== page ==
New AI, New Problems: ChatGPT in the Classroom


In late November 2022, OpenAI, the company responsible for the popular AI image generator DALL-E 2, released an AI text generator called ChatGPT, which outputs text content as well as lines of code in several different programming languages. While ChatGPT is certainly not the first AI text generation model, it quickly gained popularity due to the conversational style of the interface, and the model’s ability to ask for clarification, recall past responses, and point out errors in user prompts. ChatGPT can also detect inappropriate user prompts regarding drug use, hate speech, and other harmful subjects.

While ChatGPT is one of the most advanced AI language generators, it has many drawbacks common to other AI technologies. The data used to train the model is only relevant up to the year 2021, so queries concerning recent events may generate incorrect information or not generate text at all. A larger problem with its data set is the risk of introducing bias, which could result in racist, sexist, or otherwise harmful language being generated and perpetuated. This is an ethical concern for all types of AI systems, and there are several origins of bias including bias in the original data set and the biases of those choosing the data set. In earlier versions of the ChatGPT, some users were able to bypass initial prompt rejection models and “tricked” ChatGPT into revealing racist and sexist biases within its data set, where lines of code generated by ChatGPT implied that only white males would make good scientists. OpenAI has since updated the prompt filter to reject a wider range of inputs that could lead to inappropriate results. ChatGPT also has an integrated feedback system so that users can flag inappropriate or erroneous responses. However, the basis on which prompts are rejected is still determined by people at OpenAI; ChatGPT has no internal sense of morality and cannot independently determine which prompts are inappropriate. Even as more prompt restrictions are put in place, users will likely continue to find ways to bypass these safeguards.

ChatGPT and other AI language generators have also become the focus of academic integrity debates. Many AI essay generators already exist, but ChatGPT has quickly become popular among students because it generates shockingly human-like responses, and can output in several different styles. While ChatGPT can pass as human writing, it does not produce A+ quality work on its own. When presented with an essay written completely by ChatGPT, one AP English Literature teacher gave it a C. Many of the demerits stemmed from incorrect facts about the text from the essay prompt, i.e. attributing a quote to the wrong character. Nevertheless, the essay still received a passing grade without any human proofreading. The use of ChatGPT for school assignments has become so prolific that the New York City public school system has banned the website from its devices, while others argue that ChatGPT should be embraced as a teaching tool. The following “conversation” was conducted with ChatGPT about this issue:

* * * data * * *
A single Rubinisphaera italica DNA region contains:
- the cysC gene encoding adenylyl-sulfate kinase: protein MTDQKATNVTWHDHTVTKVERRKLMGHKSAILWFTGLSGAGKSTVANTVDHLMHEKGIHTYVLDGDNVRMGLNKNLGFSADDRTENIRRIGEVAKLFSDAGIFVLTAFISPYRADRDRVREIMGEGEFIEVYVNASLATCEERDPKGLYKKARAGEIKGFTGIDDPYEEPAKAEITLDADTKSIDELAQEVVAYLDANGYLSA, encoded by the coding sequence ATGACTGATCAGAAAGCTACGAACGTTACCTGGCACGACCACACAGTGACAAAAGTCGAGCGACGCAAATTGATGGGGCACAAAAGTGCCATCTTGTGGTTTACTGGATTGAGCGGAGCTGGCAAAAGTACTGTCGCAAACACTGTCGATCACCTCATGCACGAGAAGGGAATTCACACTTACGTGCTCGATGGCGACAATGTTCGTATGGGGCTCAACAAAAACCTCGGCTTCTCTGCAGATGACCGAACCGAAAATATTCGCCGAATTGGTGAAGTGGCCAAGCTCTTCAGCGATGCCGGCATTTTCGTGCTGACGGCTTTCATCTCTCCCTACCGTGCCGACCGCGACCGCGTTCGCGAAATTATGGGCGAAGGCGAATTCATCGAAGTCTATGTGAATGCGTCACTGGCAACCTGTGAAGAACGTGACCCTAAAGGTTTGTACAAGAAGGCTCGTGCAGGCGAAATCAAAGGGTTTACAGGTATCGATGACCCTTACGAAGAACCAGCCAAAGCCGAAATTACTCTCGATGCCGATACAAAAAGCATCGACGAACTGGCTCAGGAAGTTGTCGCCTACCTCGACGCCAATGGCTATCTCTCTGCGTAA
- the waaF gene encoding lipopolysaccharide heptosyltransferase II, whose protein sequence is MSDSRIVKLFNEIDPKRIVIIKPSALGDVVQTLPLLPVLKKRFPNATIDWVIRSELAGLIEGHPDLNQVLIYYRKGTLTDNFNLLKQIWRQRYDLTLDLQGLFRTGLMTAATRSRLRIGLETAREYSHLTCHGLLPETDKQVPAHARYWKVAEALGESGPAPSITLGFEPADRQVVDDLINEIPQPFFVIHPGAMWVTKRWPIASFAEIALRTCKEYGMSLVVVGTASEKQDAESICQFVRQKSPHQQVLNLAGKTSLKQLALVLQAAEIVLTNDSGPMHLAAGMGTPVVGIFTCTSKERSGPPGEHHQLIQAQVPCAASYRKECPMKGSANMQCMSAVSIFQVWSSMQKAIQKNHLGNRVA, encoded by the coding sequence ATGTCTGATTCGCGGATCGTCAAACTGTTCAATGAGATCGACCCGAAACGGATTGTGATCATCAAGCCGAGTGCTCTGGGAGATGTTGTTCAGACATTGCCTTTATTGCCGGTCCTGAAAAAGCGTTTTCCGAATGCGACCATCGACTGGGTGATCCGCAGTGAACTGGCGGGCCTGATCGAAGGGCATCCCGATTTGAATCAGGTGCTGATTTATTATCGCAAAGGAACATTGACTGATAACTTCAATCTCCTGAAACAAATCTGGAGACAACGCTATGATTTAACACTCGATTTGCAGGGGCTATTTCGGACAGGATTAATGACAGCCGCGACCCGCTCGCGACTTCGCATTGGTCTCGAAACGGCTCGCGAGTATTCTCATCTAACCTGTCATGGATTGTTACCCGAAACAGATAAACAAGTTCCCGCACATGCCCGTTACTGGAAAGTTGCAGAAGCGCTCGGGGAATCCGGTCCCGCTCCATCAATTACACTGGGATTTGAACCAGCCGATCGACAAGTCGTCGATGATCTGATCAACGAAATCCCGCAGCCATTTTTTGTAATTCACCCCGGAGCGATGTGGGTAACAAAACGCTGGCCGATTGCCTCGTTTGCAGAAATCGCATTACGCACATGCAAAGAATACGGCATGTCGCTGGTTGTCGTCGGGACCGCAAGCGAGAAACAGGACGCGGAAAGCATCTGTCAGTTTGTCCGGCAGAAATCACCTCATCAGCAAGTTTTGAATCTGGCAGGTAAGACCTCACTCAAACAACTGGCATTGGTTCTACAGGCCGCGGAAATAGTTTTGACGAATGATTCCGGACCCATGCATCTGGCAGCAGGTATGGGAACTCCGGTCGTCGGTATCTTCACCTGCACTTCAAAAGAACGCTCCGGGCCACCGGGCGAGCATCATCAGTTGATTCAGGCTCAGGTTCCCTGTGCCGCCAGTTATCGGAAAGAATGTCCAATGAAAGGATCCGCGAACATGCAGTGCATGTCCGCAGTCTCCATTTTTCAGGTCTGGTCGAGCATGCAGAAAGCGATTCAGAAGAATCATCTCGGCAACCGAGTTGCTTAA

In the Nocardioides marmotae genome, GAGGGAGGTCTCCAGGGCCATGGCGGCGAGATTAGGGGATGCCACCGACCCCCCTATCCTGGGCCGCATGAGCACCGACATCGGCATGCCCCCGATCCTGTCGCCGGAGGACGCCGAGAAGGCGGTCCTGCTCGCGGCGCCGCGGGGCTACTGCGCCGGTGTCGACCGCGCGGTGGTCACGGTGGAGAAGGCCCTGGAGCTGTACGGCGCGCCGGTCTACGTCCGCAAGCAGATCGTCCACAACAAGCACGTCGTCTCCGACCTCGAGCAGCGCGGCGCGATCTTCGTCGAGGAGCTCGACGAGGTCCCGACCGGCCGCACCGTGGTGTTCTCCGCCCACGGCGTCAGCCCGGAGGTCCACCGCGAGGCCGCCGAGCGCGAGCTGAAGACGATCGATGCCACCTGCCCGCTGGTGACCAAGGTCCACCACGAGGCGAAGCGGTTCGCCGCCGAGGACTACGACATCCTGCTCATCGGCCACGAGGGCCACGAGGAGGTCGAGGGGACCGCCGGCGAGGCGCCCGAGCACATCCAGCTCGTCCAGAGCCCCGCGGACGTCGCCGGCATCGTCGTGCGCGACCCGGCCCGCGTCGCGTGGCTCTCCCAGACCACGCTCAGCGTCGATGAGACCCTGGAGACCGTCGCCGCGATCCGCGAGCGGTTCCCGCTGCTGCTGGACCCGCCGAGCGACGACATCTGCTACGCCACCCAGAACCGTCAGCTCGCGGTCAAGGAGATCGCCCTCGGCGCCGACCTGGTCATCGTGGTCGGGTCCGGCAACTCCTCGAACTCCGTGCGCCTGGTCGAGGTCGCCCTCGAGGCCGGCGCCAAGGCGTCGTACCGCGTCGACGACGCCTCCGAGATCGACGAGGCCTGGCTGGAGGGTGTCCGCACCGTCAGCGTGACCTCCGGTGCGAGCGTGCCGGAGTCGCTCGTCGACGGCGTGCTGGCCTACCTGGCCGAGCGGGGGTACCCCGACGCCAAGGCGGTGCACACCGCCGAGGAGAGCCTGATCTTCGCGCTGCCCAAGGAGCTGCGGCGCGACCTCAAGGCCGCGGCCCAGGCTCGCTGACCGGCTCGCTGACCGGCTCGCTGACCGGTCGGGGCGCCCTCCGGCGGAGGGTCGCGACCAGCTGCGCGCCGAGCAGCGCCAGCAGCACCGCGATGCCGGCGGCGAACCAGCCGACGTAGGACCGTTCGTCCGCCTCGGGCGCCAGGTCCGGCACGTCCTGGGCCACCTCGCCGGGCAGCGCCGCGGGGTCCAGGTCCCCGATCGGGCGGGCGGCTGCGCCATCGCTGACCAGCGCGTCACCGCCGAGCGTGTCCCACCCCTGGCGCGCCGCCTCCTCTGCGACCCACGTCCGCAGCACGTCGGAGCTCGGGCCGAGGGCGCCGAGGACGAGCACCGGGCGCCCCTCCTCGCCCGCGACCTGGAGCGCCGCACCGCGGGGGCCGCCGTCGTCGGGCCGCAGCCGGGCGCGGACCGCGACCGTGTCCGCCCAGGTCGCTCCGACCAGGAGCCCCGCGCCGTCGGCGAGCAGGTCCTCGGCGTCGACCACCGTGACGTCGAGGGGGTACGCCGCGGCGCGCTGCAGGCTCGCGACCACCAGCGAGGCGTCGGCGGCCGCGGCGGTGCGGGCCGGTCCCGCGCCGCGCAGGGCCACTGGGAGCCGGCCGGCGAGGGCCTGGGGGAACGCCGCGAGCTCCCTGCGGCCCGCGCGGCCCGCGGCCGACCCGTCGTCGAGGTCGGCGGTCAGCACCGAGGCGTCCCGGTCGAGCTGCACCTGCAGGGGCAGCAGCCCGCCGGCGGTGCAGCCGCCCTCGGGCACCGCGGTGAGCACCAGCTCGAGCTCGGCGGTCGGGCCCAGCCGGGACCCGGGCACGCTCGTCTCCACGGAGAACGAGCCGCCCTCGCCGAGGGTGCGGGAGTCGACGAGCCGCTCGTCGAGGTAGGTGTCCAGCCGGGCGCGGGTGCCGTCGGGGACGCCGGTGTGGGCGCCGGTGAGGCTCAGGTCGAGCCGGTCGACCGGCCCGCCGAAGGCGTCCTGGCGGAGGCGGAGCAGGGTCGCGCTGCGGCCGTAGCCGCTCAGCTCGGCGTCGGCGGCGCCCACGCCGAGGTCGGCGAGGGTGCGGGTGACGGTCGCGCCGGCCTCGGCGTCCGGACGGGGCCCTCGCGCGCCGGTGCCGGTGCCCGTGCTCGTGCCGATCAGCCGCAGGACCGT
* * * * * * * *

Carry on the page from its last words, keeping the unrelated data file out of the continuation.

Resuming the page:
KT: What are the ethical implications of using ChatGPT for school assignments?

ChatGPT: Using ChatGPT for school assignments can be considered cheating if it is used to generate original content. However, using it as a tool for inspiration or editing may be acceptable, depending on the academic institution’s policies and the student’s own ethical standards.

In its response above, ChatGPT highlights a problem in enforcing restrictions on AI language tools: Certainly, passing AI writing off as one’s own for an assignment is an ethical violation, but using ChatGPT to brainstorm or edit text blurs the line. Additionally, even if the use of AI text is not allowed by an institution, there is currently no foolproof way to detect AI-generated text. Plagiarism checkers like Google Classroom and Turnitin are able to compare previous works of a student to flag changes in writing style, and Turnitin reports that it will integrate an updated AI writing detector this year. One student at Princeton has developed his own program to detect AI writing, but the open demo does not flag all AI text. OpenAI has also stated they are developing a way to invisibly watermark their text to help educators accurately identify ChatGPT content.

Ultimately, AI text generators are tools, and the ethical ramifications of these tools are dependent on how they are used. The back and forth between AI text generators and detectors has resulted in rapid technological development, and it is a constant race to ensure that these tools can be used in an ethical and effective manner.